Weekly Ottawa County COVID-19 Update - April 18, 2021

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April 18, 2021 I Ottawa County COVID-19 Update

The Ottawa County Department of Public Health (OCDPH) sent this weekly update to those who signed up for vaccine notifications or COVID-19 updates. You may also sign up to receive information about other news topics from Ottawa County Parks, Sheriff’s Office and more. See the end of this email to make any changes to your subscription preferences.

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Watch the latest COVID-19 video update on YouTube and Facebook. Followed by an interview with public health nurses Tamara Drake, Julie Kuiper and Stephanie Goris who share how the communicable disease team has responded to the pandemic and has been working with our community, long-term care facilities and seasonal workers. 

Watch more COVID-19 updates presented by Medical Director Dr. Paul Heidel, Health Officer Lisa Stefanovsky and Senior Epidemiologist Derel Glashower. Click here to watch. 


Click to watch the briefing.

Wednesdays at noon we will provide the latest Ottawa County COVID-19 updates on YouTube.com/miOttawa and Facebook.com/miOttawaHealth - Get a Reminder. The Wednesday, April 24 broadcast will include an interview with Hope College Upward Bound students who are a part of a new documentary about youth and COVID-19 vaccinations. The documentary project is created and produced by Cynthia Martinez.

All Individuals Aged 16 or Older are Now Eligible for COVID-19 Vaccination

The OCDPH expanded eligibility for COVID-19 vaccination to all individuals aged 16 years or older. Although eligibility is now open, the OCDPH will continue to prioritize appointments based on those with the highest risk for severe disease outcome and death; older adults, those with underlying medical conditions and frontline/essential workers who may have more exposure to the virus. For individuals already registered with us to receive appointment notifications, you will receive an appointment invitation from SmartTracker. This is a new system we implemented to run the notification and scheduling process more efficiently. You do not need to register again.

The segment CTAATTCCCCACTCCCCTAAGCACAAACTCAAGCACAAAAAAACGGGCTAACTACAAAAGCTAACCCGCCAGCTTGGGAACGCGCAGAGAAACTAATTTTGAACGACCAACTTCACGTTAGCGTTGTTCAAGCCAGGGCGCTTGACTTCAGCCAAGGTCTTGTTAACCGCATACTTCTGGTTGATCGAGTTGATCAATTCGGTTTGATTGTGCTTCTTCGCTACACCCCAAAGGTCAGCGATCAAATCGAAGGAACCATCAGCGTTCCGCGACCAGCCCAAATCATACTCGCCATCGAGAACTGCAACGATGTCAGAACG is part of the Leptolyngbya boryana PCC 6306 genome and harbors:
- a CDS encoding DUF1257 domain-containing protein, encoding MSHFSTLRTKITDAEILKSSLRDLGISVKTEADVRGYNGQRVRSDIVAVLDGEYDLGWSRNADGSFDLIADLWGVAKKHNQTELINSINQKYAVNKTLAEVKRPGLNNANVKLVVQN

For a list of other locations also offering vaccination, please visit www.VaccinateWestMi.com/register


Click the image to learn more.

State Updated Quarantine Duration to 14 days for All Close Contacts

Fully vaccinated people who meet criteria are no longer required to quarantine following an exposure to someone with COVID-19. Individuals should keep their COVID-19 Vaccination Record Card to confirm their exemption from quarantine.